Apparently, there are 4 months that the Yucatán Peninsula gets no rain (learned from an underground cave tour guide).
November is decidedly not one of those months (learned from the torrential downpour outside my window).
Our second day in Playa del Carmen started with a run. When we woke up at 8AM it felt to me like it was maybe 10 or 11 in the morning because we had slept so much, having been exhausted from the flight in. We made a quick breakfast of scrambled eggs and took off to Avenida 5, which is the touristy strip where vendors hustle. Every storefront has a guy in front of it beckoning and trying to pull tourists in. This ranges from the MAC makeup store to the restaurants, but is the most aggressive at the kiosks where they sell tours. These are strategically placed about 10 feet from each other for the approximate 1.5 mile strip. When we had walked it the night before one of the vendors had called Andrew the Professor – I assumed that made me Mary Ann.
Luckily, at the time we were running things were only beginning to open up, and we started running in the opposite direction from the tourist trap. We got about a mile into our run and stopped for a minute so that Andrew could stretch and wake up his calves because he rarely runs distance anymore. That’s about when it started drizzling. We made it back to the condo after about 2.5 miles – just as the vendors were warming up their voices. I only heard one or two of them even attempt to snare us into conversation.
As we were cooling down from our run, Andrew checked his email and found one from the tour company where we reserved our snorkeling trip. Apparently, the forecast did not bode well for swimming with the fishes, so we rescheduled for Monday. Then I put Andrew in charge of entertainment while I went and showered.
I am not sure if he used the internet or went back to Avenida 5, but he found Río Secreto. We grabbed some lunch, our swimsuits, a bag of snacks and bottled water and headed out.
It was still drizzling, but it is warm here in the Yucután so it’s a pleasant drizzle.
The first part of the tour is a 7km drive on unpaved roads from the offices to the jungle. This is what our driver called a Mayan Massage. It was rather bumpy and took a lot longer than 7km usually takes. Partially this was because of the driver having to take his time around deep gouges in the road and partially because the driver kept stopping to jump out of the car and show us humongous grasshoppers getting it on. Also, I saw a baby fox – I squeed.
We got to the preserve and Nunes, our tour guide, started corralling and herding us through the changing rooms, the cold shower, the wet suit and helmets. Right before we started on the trail, we met up with the official photographer of our tour. He snapped a picture of the group, and away we went. At the cave entrance there was a Mayan who did a blessing to cleanse our spirit prior to our journey. He threw some powder into a cup and it became very smokey. Then he waved the smoke in the faces of our group and started a prayer which sounded vaguely like Hebrew to me (though in truth, I have forgotten so much Hebrew, that Hebrew sounds vaguely like Hebrew to me). I looked over at Andrew whose face distinctly read that he would prefer the non-smoking purification section.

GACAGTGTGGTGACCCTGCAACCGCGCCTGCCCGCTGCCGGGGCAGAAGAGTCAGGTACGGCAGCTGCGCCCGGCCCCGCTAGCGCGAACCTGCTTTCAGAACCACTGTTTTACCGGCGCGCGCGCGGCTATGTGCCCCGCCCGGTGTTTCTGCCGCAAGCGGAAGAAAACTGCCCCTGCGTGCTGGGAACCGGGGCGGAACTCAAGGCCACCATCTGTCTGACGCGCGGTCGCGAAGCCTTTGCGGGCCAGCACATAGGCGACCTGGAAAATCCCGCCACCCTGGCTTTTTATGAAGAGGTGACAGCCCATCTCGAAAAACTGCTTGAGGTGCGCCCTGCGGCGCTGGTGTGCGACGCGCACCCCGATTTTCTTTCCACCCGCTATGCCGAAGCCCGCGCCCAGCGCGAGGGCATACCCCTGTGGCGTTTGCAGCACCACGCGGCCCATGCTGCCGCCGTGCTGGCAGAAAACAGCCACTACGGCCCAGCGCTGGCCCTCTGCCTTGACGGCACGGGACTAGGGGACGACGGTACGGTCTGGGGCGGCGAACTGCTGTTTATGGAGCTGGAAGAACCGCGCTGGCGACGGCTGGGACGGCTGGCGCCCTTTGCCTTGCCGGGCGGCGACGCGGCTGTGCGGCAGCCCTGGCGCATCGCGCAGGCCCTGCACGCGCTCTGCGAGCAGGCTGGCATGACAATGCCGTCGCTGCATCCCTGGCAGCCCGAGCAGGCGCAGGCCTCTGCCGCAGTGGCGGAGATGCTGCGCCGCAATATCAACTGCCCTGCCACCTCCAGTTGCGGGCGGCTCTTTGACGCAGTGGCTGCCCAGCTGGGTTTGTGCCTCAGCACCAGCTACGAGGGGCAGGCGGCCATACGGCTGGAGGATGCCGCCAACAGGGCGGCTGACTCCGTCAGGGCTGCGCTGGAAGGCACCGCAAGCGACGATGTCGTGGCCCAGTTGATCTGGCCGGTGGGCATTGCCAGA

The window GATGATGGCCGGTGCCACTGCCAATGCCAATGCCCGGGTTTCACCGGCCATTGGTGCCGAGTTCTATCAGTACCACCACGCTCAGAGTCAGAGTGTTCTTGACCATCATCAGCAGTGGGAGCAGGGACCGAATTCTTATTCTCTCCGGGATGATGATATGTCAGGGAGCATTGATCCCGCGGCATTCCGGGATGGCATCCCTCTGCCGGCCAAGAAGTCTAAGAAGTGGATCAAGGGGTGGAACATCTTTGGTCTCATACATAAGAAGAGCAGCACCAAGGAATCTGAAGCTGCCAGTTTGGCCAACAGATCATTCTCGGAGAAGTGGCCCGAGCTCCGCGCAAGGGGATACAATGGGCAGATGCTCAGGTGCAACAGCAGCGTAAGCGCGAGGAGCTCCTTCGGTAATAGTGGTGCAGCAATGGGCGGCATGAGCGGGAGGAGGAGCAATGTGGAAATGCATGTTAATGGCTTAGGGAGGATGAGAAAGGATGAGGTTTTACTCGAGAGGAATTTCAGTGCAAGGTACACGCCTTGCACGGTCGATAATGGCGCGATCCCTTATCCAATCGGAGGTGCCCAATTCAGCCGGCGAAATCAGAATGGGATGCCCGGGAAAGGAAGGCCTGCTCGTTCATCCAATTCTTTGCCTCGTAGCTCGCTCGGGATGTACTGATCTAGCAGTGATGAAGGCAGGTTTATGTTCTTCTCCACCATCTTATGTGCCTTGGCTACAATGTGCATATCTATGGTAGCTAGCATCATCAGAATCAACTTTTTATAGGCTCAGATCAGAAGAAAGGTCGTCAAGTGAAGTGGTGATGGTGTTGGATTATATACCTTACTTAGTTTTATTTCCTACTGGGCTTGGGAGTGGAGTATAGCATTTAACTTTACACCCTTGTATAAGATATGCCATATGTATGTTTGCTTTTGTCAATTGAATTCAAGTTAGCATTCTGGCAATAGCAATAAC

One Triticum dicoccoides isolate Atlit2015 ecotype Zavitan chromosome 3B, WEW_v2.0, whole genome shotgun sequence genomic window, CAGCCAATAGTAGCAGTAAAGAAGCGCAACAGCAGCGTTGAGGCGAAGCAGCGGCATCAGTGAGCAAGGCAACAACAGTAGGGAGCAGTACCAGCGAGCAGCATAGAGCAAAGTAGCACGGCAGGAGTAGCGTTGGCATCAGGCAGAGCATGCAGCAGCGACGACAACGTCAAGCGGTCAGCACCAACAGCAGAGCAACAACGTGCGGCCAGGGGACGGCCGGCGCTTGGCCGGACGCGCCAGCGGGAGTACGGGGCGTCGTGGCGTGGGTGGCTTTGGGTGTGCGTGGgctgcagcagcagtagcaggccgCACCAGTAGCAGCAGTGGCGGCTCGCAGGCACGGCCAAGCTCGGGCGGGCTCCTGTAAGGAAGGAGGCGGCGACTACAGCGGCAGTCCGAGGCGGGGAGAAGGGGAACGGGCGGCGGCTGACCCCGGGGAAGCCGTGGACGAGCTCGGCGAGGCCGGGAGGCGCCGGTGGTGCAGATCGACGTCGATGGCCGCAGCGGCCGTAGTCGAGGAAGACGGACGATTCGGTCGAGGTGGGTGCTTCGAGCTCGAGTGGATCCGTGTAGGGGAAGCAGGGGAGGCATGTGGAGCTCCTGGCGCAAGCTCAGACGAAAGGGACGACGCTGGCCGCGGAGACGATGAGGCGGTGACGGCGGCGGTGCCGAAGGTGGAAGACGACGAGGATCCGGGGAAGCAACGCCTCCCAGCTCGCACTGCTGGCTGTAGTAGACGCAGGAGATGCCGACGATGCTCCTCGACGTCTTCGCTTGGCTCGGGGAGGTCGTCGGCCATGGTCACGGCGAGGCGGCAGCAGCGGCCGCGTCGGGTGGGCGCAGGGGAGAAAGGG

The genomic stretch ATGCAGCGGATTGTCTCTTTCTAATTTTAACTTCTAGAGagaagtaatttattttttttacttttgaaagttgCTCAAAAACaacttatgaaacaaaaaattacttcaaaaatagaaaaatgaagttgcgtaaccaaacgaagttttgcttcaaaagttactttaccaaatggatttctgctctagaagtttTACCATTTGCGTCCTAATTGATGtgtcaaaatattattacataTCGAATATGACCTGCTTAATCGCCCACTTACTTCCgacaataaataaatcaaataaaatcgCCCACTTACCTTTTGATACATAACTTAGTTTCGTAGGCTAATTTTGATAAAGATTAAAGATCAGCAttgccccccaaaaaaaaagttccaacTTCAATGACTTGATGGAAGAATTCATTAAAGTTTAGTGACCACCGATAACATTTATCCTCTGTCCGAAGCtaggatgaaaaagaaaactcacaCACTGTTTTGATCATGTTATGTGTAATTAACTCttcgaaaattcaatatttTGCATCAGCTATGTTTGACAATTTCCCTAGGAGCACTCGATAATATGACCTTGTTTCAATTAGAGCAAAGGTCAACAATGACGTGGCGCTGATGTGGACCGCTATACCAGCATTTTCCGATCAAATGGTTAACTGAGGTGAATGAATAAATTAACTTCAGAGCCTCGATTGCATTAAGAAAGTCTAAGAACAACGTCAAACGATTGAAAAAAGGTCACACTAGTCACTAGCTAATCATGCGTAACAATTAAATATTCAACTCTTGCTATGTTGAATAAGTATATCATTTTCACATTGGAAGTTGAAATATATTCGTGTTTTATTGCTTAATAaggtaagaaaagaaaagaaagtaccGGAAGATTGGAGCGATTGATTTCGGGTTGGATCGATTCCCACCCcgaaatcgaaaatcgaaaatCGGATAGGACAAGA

10 more steps and we were in underground caves with stalagmites, stalactites, and coldish water. The tour was about an hour and a half in total and was awesome. We saw albino catfish. At one point we all turned off our headlamps and just sat in the water in the dark and listened to the calcified water dripping from the stalactites. It was really lovely. Just as I was getting chilled from the water and tired from the walking, we left the cave. One of the Canadians on our tour (there were four Canadians, two Cypriots, and Andrew and me) asked if there were longer tours. Nunes said there was but they rarely get a request for them and they cost a lot more. Aside from the fact that the 1.5 hour tour was just the right length for me, I would never go on the longer one. If I learned anything from being a couch-potato-latch-key-kid it was that you don’t go on a 3-hour tour – especially if you are with The Professor.
We got back to the changing area and they gave us a toast with cheap tasting ouzo-honey blended alcohol. Then they tried to sell us our pictures. The pictures were awful, they were all from horrible angles and while I like a good candid shot here and there, these were all taken during awkward body moments in the tour. There were also a few posed shots, one of which has Andrew’s hand on my life-vest adorned belly, clearly indicating we are expecting – this is a bad memento when the only thing we are actually expecting is to eat our weight in tacos during this trip. Then came the pitch – it could all be ours with some hats and t-shirts for the low price of $140 USD. I would have needed a lot more alcohol for them to close that deal.
We politely declined, got up, and headed to the lunch buffet. After lunch we swung on a hammock and waited for the vans to take us back. The trip back to the offices contained markedly less mating-grasshopper stops.
Back in town we relaxed for a bit and Andrew retrieved a voicemail from the snorkeling place saying that Monday is also not looking very welcoming. We tentatively rescheduled for Tuesday and planned a trip to Cobá to go see some Mayan ruins.
Then the rain got serious. It has been down-pouring non-stop for about 10 hours now. As an Oregonian, I am not going to let it stop me; however, I am antsy to get to Cobá because I am afraid if we wait much longer we’ll have to schedule a snorkeling tour to see it.